• The average monthly US electricity bill this summer will be 3% higher than last year, the EIA says.
  • Residents of Mid-Atlantic states will see their bills increase by $14, the most of any region.
  • New England, on the other hand, is a rare region that should see electricity bills shrink.

The possibility of a warmer-than-typical summer will make energy prices higher, the US Energy Information Administration said in a new report.

The EIA finds that the average US electricity bill from June through August will be $173, a 3% climb over last year.

The biggest dollar-amount increase will be seen in Mid-Atlantic states, where the average bill will rise by $14, the EIA said.

As shown in the chart below, the Pacific, East South Central, and East North Central regions are the three other areas expected to outpace the national average, with bills climbing anywhere from $6 to $11 over last year.

Foto: US Energy Information Administration

"Utilities in the Pacific Coast region faced high wholesale costs to supply their electricity needs in 2022 and 2023," the report said. "This region faced natural gas prices that were higher than national averages along with lower-than-normal hydroelectric generation."

In terms of the highest overall prices rather than the largest year-over-year increase, the most expensive region is the West South Central US, where the average bill is $203. While that's a $5-per-bill decrease since last year, it's still the highest in America.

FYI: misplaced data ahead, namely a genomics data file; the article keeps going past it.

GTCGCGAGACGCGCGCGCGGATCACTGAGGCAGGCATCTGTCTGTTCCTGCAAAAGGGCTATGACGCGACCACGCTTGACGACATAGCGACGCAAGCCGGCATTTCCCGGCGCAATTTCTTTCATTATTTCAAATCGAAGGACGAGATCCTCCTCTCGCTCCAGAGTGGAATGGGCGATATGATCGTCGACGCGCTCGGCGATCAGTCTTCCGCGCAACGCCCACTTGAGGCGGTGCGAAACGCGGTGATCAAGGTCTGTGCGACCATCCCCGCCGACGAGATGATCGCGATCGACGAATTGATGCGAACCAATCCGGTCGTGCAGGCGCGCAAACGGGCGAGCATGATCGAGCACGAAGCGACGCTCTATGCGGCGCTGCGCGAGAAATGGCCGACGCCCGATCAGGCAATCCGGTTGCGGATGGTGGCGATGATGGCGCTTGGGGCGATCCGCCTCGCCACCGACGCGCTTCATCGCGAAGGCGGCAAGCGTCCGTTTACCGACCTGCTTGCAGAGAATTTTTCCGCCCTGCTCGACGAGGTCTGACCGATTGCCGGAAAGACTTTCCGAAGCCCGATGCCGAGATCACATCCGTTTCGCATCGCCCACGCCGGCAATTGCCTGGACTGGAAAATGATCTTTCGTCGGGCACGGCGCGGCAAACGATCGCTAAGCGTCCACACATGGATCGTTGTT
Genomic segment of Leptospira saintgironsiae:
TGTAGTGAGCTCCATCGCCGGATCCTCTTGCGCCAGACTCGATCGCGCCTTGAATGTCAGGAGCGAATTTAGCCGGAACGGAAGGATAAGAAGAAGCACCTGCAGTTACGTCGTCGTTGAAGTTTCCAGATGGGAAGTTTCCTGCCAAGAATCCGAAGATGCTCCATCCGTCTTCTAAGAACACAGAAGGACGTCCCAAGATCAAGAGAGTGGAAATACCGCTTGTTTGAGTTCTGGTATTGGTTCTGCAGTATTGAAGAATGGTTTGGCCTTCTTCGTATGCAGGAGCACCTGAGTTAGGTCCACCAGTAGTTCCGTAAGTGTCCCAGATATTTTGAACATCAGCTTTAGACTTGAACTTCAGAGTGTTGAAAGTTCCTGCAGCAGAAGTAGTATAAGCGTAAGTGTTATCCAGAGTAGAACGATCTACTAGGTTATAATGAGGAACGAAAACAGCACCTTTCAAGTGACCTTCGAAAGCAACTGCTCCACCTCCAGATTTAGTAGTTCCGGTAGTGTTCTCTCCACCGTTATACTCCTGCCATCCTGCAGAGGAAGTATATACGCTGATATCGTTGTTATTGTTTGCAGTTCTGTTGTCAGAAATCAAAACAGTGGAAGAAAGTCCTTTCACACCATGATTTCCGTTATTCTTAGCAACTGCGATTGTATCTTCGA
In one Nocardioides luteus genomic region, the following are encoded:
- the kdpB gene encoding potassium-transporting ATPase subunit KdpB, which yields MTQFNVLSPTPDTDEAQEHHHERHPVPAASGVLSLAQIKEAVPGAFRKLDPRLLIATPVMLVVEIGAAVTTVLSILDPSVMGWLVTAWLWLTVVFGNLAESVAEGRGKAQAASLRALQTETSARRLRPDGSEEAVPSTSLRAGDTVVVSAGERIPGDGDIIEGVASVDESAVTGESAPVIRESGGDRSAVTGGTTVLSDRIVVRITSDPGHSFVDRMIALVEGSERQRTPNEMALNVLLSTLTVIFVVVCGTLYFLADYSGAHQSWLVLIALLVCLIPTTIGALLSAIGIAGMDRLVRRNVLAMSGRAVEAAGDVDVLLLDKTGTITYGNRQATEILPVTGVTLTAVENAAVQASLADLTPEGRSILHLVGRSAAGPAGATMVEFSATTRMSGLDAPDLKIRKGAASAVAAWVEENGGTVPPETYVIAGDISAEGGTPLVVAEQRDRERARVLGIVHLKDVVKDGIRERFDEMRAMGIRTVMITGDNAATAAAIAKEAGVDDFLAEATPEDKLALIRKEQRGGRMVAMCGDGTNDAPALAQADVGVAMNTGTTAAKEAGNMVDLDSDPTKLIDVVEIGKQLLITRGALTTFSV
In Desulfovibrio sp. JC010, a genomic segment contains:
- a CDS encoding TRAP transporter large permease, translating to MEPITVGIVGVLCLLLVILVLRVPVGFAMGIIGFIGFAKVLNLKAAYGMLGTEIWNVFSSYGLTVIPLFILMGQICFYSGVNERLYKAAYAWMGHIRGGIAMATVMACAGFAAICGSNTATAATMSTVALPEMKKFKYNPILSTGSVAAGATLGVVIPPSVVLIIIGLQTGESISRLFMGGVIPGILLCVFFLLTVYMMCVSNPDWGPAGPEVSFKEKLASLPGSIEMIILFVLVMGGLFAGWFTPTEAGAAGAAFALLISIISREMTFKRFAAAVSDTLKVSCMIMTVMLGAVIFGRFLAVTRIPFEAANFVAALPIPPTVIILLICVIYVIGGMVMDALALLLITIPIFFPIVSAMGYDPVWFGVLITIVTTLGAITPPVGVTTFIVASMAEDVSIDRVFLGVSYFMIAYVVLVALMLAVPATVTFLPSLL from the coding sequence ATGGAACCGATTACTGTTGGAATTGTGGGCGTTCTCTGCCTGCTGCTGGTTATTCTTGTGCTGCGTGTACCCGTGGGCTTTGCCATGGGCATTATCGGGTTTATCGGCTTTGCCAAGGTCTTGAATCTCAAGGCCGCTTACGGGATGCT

The West South Central region, which includes Texas, has already experienced soaring prices spurred by brutal weather. In September, a Texas heat wave sent spot electricity prices up 20,000% and caused the state's grid operator to issue an emergency.

A more modest repeat took place in May when a heat wave sparked a 1,600% price gain.

While Texan heat events have offered a glimpse at the consequences of increasingly hotter summers, spot prices have actually been sliding in the US, the EIA wrote.

"Average U.S. wholesale power prices, which are an indicator of generation costs, were relatively high in 2021 and 2022, but they declined 30% to 50% in 2023, largely because of falling natural gas prices," the agency said, adding: "Utilities are generating more power from renewable energy sources or purchasing renewable generation from independent power producers."

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